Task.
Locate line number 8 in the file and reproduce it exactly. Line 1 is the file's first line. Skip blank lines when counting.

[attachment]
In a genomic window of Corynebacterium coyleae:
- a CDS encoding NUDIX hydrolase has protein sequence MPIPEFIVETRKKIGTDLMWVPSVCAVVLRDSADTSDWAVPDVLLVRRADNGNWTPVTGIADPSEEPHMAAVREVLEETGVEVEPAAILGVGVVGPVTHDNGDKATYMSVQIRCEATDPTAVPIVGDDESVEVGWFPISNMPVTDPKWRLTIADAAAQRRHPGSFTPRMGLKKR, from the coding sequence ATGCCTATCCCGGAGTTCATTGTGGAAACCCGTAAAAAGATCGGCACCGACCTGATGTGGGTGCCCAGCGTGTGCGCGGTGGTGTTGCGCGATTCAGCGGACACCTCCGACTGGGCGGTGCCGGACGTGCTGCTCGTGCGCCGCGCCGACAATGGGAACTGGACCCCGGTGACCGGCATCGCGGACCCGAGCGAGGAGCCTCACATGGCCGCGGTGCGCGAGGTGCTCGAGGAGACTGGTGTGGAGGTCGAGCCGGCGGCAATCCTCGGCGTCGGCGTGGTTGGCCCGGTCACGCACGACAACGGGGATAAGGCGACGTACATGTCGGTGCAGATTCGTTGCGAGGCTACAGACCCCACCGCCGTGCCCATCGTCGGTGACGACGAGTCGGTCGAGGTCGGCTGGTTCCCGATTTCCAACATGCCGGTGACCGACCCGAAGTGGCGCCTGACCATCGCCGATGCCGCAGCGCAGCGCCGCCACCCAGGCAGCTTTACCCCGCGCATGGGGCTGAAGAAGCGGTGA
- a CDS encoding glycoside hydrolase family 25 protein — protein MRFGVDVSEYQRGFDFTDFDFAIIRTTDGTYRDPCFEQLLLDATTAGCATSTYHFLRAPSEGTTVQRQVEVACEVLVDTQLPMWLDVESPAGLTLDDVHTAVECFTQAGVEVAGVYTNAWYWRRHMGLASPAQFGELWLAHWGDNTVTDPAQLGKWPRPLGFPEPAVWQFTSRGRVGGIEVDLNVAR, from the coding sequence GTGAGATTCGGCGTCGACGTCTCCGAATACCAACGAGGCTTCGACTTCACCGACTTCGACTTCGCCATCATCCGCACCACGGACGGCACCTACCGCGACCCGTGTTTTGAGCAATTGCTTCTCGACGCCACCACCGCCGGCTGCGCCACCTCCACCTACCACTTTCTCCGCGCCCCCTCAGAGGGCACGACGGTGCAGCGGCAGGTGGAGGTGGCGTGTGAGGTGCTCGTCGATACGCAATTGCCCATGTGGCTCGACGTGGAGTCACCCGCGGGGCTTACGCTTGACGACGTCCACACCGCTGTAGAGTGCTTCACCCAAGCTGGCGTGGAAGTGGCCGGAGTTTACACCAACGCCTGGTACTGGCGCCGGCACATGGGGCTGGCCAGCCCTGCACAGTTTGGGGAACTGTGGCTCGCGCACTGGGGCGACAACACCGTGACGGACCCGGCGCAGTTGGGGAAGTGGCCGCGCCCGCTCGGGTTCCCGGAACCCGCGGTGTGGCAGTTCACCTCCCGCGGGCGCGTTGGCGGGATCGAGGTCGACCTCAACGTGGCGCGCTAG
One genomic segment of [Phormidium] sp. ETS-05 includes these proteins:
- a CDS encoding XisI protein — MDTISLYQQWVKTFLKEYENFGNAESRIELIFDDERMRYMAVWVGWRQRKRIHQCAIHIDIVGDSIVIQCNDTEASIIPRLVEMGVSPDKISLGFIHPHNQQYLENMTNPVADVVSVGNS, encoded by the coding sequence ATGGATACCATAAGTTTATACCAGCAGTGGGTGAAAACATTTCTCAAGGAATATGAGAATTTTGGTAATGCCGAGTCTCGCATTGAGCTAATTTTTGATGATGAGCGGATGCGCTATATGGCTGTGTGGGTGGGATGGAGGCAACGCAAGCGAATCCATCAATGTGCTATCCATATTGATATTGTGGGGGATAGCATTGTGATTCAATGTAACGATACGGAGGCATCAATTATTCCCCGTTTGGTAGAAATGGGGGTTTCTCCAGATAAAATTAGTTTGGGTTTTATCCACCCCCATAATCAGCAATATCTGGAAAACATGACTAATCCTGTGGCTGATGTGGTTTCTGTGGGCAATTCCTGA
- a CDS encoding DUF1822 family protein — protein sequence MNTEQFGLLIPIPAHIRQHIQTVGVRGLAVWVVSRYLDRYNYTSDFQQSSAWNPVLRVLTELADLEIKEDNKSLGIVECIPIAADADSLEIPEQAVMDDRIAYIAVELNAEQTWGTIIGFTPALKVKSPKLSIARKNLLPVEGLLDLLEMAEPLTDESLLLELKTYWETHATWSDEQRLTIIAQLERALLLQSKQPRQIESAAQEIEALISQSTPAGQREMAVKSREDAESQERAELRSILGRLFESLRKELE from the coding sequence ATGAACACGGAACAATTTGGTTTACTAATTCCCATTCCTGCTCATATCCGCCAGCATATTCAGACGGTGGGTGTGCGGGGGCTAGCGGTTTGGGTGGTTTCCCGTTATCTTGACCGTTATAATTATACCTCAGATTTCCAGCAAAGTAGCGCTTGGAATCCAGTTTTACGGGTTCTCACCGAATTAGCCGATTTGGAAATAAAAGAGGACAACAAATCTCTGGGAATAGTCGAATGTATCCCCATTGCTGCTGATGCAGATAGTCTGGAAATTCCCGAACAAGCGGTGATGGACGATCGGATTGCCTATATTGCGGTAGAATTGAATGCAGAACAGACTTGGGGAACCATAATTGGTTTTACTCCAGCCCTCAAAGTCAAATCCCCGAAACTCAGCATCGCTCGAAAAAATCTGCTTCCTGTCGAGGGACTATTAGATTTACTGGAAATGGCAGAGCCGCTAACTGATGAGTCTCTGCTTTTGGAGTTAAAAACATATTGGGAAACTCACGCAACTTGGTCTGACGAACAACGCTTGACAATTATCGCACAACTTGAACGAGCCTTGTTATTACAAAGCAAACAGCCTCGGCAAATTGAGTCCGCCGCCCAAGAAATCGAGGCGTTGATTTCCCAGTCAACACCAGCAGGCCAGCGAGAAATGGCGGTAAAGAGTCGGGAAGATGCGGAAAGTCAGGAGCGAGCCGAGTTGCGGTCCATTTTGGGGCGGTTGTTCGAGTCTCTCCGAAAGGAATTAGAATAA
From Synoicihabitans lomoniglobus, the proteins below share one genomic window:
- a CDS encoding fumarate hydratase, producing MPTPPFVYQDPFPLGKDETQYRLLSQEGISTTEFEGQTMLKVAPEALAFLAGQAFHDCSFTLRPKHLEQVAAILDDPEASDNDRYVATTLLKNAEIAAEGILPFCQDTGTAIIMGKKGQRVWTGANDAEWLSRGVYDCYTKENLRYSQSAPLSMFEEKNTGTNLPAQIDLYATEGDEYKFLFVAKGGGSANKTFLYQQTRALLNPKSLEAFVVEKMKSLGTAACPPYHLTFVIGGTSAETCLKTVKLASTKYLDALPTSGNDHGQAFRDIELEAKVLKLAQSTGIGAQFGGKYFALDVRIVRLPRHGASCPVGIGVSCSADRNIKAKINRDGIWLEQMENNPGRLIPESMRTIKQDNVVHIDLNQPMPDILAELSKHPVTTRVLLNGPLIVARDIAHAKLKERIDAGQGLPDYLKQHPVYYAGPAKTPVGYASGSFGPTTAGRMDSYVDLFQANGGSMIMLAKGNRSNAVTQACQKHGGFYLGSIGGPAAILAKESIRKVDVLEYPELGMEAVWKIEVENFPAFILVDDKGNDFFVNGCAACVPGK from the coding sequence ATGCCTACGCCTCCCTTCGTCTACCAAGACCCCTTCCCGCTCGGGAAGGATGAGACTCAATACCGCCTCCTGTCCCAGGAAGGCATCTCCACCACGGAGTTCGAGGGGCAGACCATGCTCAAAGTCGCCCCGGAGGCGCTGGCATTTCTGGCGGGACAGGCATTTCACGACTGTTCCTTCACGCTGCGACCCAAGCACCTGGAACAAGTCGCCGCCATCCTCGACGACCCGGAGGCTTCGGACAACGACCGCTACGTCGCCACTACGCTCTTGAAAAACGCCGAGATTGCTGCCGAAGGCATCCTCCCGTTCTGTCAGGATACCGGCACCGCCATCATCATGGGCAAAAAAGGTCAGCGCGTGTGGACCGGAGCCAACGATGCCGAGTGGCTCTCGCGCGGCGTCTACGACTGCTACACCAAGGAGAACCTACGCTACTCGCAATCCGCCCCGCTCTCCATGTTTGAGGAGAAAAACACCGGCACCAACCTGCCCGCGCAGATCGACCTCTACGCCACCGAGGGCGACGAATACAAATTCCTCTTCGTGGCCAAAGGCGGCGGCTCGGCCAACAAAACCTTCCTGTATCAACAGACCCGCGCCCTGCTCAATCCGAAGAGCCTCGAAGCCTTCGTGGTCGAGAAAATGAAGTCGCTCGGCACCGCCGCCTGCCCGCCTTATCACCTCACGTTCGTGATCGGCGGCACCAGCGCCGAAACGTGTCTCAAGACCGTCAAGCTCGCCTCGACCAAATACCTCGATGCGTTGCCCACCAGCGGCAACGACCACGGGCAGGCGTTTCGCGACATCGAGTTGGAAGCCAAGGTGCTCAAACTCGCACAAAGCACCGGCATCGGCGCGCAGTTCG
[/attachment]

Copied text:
- a CDS encoding fumarate hydratase, producing MPTPPFVYQDPFPLGKDETQYRLLSQEGISTTEFEGQTMLKVAPEALAFLAGQAFHDCSFTLRPKHLEQVAAILDDPEASDNDRYVATTLLKNAEIAAEGILPFCQDTGTAIIMGKKGQRVWTGANDAEWLSRGVYDCYTKENLRYSQSAPLSMFEEKNTGTNLPAQIDLYATEGDEYKFLFVAKGGGSANKTFLYQQTRALLNPKSLEAFVVEKMKSLGTAACPPYHLTFVIGGTSAETCLKTVKLASTKYLDALPTSGNDHGQAFRDIELEAKVLKLAQSTGIGAQFGGKYFALDVRIVRLPRHGASCPVGIGVSCSADRNIKAKINRDGIWLEQMENNPGRLIPESMRTIKQDNVVHIDLNQPMPDILAELSKHPVTTRVLLNGPLIVARDIAHAKLKERIDAGQGLPDYLKQHPVYYAGPAKTPVGYASGSFGPTTAGRMDSYVDLFQANGGSMIMLAKGNRSNAVTQACQKHGGFYLGSIGGPAAILAKESIRKVDVLEYPELGMEAVWKIEVENFPAFILVDDKGNDFFVNGCAACVPGK from the coding sequence ATGCCTACGCCTCCCTTCGTCTACCAAGACCCCTTCCCGCTCGGGAAGGATGAGACTCAATACCGCCTCCTGTCCCAGGAAGGCATCTCCACCACGGAGTTCGAGGGGCAGACCATGCTCAAAGTCGCCCCGGAGGCGCTGGCATTTCTGGCGGGACAGGCATTTCACGACTGTTCCTTCACGCTGCGACCCAAGCACCTGGAACAAGTCGCCGCCATCCTCGACGACCCGGAGGCTTCGGACAACGACCGCTACGTCGCCACTACGCTCTTGAAAAACGCCGAGATTGCTGCCGAAGGCATCCTCCCGTTCTGTCAGGATACCGGCACCGCCATCATCATGGGCAAAAAAGGTCAGCGCGTGTGGACCGGAGCCAACGATGCCGAGTGGCTCTCGCGCGGCGTCTACGACTGCTACACCAAGGAGAACCTACGCTACTCGCAATCCGCCCCGCTCTCCATGTTTGAGGAGAAAAACACCGGCACCAACCTGCCCGCGCAGATCGACCTCTACGCCACCGAGGGCGACGAATACAAATTCCTCTTCGTGGCCAAAGGCGGCGGCTCGGCCAACAAAACCTTCCTGTATCAACAGACCCGCGCCCTGCTCAATCCGAAGAGCCTCGAAGCCTTCGTGGTCGAGAAAATGAAGTCGCTCGGCACCGCCGCCTGCCCGCCTTATCACCTCACGTTCGTGATCGGCGGCACCAGCGCCGAAACGTGTCTCAAGACCGTCAAGCTCGCCTCGACCAAATACCTCGATGCGTTGCCCACCAGCGGCAACGACCACGGGCAGGCGTTTCGCGACATCGAGTTGGAAGCCAAGGTGCTCAAACTCGCACAAAGCACCGGCATCGGCGCGCAGTTCG